Diogo92

Veteran Member
Year of past OR future Camino
C. Português 2013, 2014
C. de Fátima 2014
C. do Salnés 2015
Flewitheagles,
The bars are great for regular nutrition as your taking them it takes about 30-45 minutes for getting them to fuel your body. The bananas are especially good they provide quick fuel with some natural sugars and potassium which helps replenish some electrolytes. what you described looks great.
The supplements I described are quick fuel you will see them in any running or sports store Guu, cliff shots, cliff shot blocks, extreme sport beans.
These provide some quick carbs to fuel your body, electrolytes (Sodium and Potassium) and some vitamins. Many of these also add a shot of caffeine to give you a boost especially at the end of a day when your dragging and all fueled out.

This was Diogo92, not @flewitheagles :D

But thank you very much for your response, I've never had any kind of problems, but just checking it out ;)
 

shubertj

Active Member
Year of past OR future Camino
CF 2012, 2013, 2018 Portuguese 2014 Ingles 2017 Fin/Mux 17, 19 Invierno 2018
Primitivo 2019
This was Diogo92, not @flewitheagles :D

But thank you very much for your response, I've never had any kind of problems, but just checking it out ;)
Sorry Diogo92,
Muscle cramps would be a sign of low electrolytes either in your sleep or while walking. Low fuel would be similar to what they call "bonking" In the Tour de France or "hitting the wall" in a marathon.
 

hnguyen

Member
Year of past OR future Camino
April-May 2013; (September 2014)
Please advise me about fountains or water availability especially if you've recently walked from Lisbon to SdC (2014). On my Frances' journey fountains were quite frequent. I've read Brierly and he seems to say that water is less frequent. What's the latest? What are the alternatives to buying water all the time?
Thanks!:confused:
Thank you for asking this question. I've just bought my plane ticket for Lisbon, arriving in mid October - so the information in this thread is quite relevant for me. Much appreciation to all those who contributed!
 
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Please advise me about fountains or water availability especially if you've recently walked from Lisbon to SdC (2014). On my Frances' journey fountains were quite frequent. I've read Brierly and he seems to say that water is less frequent. What's the latest? What are the alternatives to buying water all the time?
Thanks!:confused:


I will be bring along my Life Straw which allows you to filter ANY water to be drinkable..So if you pass a stream or creek....voila..you have water!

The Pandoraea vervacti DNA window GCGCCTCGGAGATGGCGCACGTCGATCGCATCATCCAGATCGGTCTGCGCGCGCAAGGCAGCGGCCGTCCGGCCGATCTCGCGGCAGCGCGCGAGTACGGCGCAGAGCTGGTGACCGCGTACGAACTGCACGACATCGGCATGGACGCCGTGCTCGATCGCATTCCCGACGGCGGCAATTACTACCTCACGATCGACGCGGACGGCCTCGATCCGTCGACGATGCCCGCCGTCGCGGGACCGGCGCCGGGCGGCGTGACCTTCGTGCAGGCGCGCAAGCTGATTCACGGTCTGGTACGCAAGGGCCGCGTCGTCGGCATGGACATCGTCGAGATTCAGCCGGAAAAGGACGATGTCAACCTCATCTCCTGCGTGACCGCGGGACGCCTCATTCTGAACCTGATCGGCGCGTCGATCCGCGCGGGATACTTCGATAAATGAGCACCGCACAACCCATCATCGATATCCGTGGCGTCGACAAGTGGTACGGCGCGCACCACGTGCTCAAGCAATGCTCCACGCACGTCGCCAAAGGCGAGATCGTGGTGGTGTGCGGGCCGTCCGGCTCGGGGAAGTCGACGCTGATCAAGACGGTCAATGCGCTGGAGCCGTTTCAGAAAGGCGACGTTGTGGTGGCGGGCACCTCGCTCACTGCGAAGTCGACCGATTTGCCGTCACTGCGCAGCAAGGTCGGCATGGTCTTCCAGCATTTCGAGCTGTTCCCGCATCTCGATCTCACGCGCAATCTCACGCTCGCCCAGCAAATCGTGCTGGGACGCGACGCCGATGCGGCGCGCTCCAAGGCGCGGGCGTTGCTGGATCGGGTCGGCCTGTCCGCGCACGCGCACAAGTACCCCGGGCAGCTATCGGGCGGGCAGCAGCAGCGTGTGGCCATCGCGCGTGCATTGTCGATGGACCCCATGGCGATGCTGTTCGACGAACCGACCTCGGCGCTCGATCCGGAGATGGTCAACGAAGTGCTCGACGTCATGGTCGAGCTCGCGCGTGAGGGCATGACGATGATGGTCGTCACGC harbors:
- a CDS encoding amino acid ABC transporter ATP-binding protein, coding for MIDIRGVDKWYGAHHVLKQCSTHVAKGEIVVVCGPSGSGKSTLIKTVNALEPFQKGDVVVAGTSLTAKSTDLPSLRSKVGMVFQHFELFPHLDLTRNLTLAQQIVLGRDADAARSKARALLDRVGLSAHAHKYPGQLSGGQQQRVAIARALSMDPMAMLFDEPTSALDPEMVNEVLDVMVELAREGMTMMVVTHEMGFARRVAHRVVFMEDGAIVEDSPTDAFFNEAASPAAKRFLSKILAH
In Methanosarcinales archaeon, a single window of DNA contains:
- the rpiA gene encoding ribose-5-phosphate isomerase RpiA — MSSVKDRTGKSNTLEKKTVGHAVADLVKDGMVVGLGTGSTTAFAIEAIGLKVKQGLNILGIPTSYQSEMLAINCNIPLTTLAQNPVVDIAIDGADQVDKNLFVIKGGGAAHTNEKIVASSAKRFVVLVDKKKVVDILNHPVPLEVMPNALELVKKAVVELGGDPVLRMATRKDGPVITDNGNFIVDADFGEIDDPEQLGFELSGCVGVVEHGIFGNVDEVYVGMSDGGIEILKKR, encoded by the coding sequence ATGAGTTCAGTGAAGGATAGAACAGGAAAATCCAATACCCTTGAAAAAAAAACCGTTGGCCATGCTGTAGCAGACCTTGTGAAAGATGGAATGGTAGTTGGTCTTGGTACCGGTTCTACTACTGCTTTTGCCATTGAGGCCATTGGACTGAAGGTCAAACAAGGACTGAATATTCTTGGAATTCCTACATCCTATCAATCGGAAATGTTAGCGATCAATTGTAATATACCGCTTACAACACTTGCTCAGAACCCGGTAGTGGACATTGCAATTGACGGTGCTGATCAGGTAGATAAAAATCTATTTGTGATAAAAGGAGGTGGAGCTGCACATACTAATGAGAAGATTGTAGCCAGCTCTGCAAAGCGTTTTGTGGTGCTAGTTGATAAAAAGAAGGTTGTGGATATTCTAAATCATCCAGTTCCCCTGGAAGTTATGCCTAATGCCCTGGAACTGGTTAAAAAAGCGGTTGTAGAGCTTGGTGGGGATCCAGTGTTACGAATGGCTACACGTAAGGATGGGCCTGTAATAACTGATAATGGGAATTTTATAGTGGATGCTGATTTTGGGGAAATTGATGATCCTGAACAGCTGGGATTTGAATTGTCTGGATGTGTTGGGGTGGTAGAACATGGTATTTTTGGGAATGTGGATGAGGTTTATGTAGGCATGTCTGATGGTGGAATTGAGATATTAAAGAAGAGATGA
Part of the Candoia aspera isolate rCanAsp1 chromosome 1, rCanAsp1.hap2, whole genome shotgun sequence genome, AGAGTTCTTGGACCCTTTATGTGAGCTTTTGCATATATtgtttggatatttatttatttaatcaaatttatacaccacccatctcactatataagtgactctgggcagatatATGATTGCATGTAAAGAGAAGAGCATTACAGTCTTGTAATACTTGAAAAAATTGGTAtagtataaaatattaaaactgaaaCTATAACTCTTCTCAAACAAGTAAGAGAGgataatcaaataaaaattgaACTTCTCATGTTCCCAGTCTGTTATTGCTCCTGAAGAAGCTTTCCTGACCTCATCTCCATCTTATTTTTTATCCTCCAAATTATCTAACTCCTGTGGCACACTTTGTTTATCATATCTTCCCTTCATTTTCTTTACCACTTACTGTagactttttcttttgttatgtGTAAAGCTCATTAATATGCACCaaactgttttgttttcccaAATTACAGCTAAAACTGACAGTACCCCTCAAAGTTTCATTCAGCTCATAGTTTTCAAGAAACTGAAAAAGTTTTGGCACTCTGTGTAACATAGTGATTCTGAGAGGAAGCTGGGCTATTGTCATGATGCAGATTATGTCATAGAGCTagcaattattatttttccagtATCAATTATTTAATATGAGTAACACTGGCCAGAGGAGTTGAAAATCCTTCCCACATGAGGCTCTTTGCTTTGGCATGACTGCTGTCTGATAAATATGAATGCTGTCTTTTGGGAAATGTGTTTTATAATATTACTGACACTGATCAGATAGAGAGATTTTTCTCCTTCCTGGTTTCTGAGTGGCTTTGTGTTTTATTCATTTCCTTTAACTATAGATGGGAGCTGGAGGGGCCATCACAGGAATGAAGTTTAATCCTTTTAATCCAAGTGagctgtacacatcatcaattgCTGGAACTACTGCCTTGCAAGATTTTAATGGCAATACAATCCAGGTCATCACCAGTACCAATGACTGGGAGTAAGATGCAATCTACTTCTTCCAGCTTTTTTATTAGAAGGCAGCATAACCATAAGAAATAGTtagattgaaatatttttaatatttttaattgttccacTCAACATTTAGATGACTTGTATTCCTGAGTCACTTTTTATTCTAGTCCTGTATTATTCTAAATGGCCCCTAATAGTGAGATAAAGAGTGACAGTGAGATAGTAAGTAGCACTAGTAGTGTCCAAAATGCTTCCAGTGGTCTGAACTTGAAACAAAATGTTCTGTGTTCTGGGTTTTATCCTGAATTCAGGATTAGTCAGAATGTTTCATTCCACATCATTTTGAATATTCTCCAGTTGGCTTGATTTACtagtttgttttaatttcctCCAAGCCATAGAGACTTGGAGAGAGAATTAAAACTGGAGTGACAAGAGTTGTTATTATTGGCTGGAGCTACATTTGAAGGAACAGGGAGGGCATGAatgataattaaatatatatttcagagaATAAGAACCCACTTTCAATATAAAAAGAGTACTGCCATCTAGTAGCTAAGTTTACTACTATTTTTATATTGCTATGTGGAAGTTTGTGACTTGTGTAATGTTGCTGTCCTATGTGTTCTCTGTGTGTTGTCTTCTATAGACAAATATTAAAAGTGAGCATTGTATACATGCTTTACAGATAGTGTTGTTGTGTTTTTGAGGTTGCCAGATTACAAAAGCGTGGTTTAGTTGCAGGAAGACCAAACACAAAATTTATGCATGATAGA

Magwood

Veteran Member
Year of past OR future Camino
See signature line for links to daily posts to blogs from many caminos
Mag, I'm going to do the Caminho De Fátima this October, and I'm still undecided if I'll take my two 0,5L foldable bottles, or my 1,5L water bladder. My concerns are from my home until Santarém (especially from Valada do Ribatejo until Santarém). What do you think about this?

Sorry for the delayed response @Diogo92. I found the amount of water I needed depended entirely upon the weather. When it was very hot I needed to refill my bottles regularly, but when I was walking in the rain I needed little water (although I probably should have taken more). Personally, I don't like the bladder system and I used two 750 cl bottles. I carried one hanging from my bum bag and the other lived in the side pocket of my pack. With a bladder one can't tell how much water has been used and how much remains and it is necessary to remove your backpack to refill.

We split the stage between Azambuja to Santarém and arranged for Mario to collect us from Morgado. It was very hot walking these days and it would have been difficult to walk the full distance in the heat of the afternoon. Mario stopped to offer water to several pilgrims after he picked us up. We returned to Morgado the next day to continue the walk to Santarém in the fresh morning air. In cooler weather it would have been ok to walk the full distance in one go. I would say to walk that full stage in hot weather one would need more than 1.5 litres of water and there are very few opportunities to fill up, and none on the second half of the stage.

For anyone interested in Mario's pick and drop service take a look at my blog post for this stage, or check out this thread regarding the possibility of shorter stages between Lisbon and Porto.
 
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Diogo92

Veteran Member
Year of past OR future Camino
C. Português 2013, 2014
C. de Fátima 2014
C. do Salnés 2015
Sorry for the delayed response @Diogo92. I found the amount of water I needed depended entirely upon the weather. When it was very hot I needed to refill my bottles regularly, but when I was walking in the rain I needed little water (although I probably should have taken more). Personally, I don't like the bladder system and I used two 750 cl bottles. I carried one hanging from my bum bag and the other lived in the side pocket of my pack. With a bladder one can't tell how much water has been used and how much remains and it is necessary to remove your backpack to refill.

We split the stage between Azambuja to Santarém and arranged for Mario to collect us from Morgado. It was very hot walking these days and it would have been difficult to walk the full distance in the heat of the afternoon. Mario stopped to offer water to several pilgrims after he picked us up. We returned to Morgado the next day to continue the walk to Santarém in the fresh morning air. In cooler weather it would have been ok to walk the full distance in one go. I would say to walk that full stage in hot weather one would need more than 1.5 litres of water and there are very few opportunities to fill up, and none on the second half of the stage.

For anyone interested in Mario's pick and drop service take a look at my blog post for this stage, or check out this thread regarding the possibility of shorter stages between Lisbon and Porto.

No problem with the late response. I will do that stage from Valada do Ribatejo to Santarém. I will bring two 500ml foldable water bottles, since on the day after I arrive to Santarém, I will join a group of pilgrims that has a support vehicle.